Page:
TRAVIS AIR FORCE BASE, Calif. – Opportunities come at all stages in your life; it’s what you do with them that often shapes your future.
While stationed at MacDill Air Force Base, Florida, and at 22 years of service, I received an e-mail from my assignment team that was just that—an opportunity. It stated, “You have been selected to work in the Defense Attaché Service at the U.S. Embassy in Baku, Azerbaijan.” Not knowing much about that region of the world, it was a daunting task trying to explain to my wife over the phone. After some convincing and quite a few web searches, we accepted the assignment and were ready for our next adventure.
I learned that a normal assignment in the DAS requires a four-year commitment. The first year is usually dedicated to prepare you for an assignment to a Defense Attache Office. Monday through Friday for four hours a day, I learned how to speak Azerbaijani. It took me six months to complete language classes and I ended up being such a good student that I went through four different teachers. After a long grueling stint of four-hour days, language classes were complete and I was fluent at stating my name in Azerbaijani.
After language, I was required to attend a 13-week course at the Joint Military Attaché School located at Joint Base Anacostia-Bolling, Washington D.C. At JMAS, I learned what it meant to be a diplomat and an operations coordinator in a DAO. The students were being stationed all over the world from large embassies like London, England, to small embassies like Yerevan, Armenia.
Our Defense Attaché Office in Baku at the time was comprised of a Senior Defense Official/Defense Attaché, Marine Attaché, Navy Attaché, Operations Coordinator, an Army Operations non-commissioned officer, an Air Force OPSNCO and two locally employed staff.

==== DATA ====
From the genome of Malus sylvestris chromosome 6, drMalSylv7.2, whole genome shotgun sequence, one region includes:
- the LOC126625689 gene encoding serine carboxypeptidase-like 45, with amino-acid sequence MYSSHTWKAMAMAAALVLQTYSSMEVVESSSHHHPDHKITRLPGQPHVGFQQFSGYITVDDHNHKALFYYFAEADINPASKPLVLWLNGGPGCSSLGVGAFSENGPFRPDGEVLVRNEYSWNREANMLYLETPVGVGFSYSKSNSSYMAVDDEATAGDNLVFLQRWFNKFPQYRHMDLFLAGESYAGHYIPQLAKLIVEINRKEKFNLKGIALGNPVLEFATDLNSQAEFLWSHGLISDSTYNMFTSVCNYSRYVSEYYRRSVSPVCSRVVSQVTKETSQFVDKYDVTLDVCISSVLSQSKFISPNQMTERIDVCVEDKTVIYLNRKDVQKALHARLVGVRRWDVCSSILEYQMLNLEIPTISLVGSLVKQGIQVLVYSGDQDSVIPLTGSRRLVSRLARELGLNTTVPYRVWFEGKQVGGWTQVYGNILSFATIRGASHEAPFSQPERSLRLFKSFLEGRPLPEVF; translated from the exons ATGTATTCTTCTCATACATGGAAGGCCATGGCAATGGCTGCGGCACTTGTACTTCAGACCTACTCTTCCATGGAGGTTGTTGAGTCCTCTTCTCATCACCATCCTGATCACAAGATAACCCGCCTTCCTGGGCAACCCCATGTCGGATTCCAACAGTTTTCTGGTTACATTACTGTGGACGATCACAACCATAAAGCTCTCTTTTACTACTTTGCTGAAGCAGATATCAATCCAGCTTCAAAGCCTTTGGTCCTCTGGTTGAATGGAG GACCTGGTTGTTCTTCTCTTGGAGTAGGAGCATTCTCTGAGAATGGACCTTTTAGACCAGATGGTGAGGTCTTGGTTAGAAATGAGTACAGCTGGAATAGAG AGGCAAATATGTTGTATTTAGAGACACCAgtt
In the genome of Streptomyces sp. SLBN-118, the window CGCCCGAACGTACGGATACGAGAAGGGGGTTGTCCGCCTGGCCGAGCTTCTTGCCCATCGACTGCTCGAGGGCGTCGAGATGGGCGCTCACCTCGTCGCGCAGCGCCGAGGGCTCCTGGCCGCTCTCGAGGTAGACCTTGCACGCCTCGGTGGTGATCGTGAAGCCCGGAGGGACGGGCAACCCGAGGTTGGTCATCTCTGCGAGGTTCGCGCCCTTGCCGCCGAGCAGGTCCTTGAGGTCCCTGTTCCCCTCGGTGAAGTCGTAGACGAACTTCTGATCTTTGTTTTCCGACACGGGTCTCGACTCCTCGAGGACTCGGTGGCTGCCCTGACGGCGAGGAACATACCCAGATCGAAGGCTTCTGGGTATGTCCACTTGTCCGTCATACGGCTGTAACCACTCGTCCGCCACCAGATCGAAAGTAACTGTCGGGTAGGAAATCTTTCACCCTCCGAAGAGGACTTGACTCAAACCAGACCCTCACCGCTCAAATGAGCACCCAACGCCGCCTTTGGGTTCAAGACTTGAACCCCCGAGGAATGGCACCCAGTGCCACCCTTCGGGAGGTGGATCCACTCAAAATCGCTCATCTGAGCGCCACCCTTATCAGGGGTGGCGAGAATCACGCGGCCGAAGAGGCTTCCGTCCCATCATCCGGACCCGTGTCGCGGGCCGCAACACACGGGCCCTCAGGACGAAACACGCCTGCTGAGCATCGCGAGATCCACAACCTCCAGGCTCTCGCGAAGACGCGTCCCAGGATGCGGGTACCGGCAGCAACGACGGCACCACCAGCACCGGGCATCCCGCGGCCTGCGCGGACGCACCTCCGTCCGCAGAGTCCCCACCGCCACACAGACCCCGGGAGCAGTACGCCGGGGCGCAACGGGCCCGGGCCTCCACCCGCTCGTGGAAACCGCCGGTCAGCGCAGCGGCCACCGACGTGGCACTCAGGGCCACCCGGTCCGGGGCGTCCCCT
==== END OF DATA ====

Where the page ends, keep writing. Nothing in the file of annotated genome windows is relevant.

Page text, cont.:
Our LES were the bedrock of our office, maintaining the continuity for a shop that changed out every two years. Our office represented the Department of Defense to the host-nation government and military, assisted and advised the U.S. ambassador on military matters and coordinated other political-military actions within our area of responsibility. We served as part of the embassy staff and contributed significantly to the U.S. diplomatic mission abroad.
I really didn’t know what I was getting into, but I did know it was an opportunity. One that would take my family and I out of our comfort zone and be a challenge. As for being the OPSCO, the job description and duties were ever-changing.
As OPSCOs and OPSNCOs, our primary duties were to provide overall operational, financial, administrative and logistical support to the DAO. We also led the planning and execution of DoD distinguished visitor tours and coordinated all U.S. military/civilian diplomatic aircraft landings and overflights. One of the good things about our small office was that the enlisted side of the house could cover down on each other’s tasks if someone had to take leave or went on a temporary duty. If you were motivated, there were plenty of opportunities to work directly with the Department of State. Just to name a few, you could be on the embassy hiring committee, joint awards committee, Interagency Housing Board and the wellness committee.
One of the most memorable highlights of my two-year tour was being the control officer for the ambassador’s trip to the regions of Azerbaijan. It was just after my arrival and forced me to work with and get to know every section in the embassy. We provided a solid schedule of events, a safe route and constant communication with the host nation. I learned a lot on how the embassy team came together to make the mission happen. The highlight of the trip was handing out water bottles at a vocational school. I showed off my limited Azerbaijani skills and all the kids loved the fact I was trying to speak their language. I tell you, a little time and effort pays great dividends in establishing relationships.
Another great highlight was our team had the pleasure to facilitate two top-level meetings in Baku; one with the Chairman of the Joint Chiefs of Staff and another with the Supreme Allied Commander. Both generals came to visit the Russian Chief of General Staff of the Armed Forces. Enabling such high level meetings made it easy to see firsthand how important our jobs really are.
In 26 years, this assignment was one of my most challenging assignments, but I wouldn’t have changed a thing. My family and I made the best of it and created life-long memories that have and will continue to shape our future. If an opportunity comes your way, don’t be afraid to accept the challenge.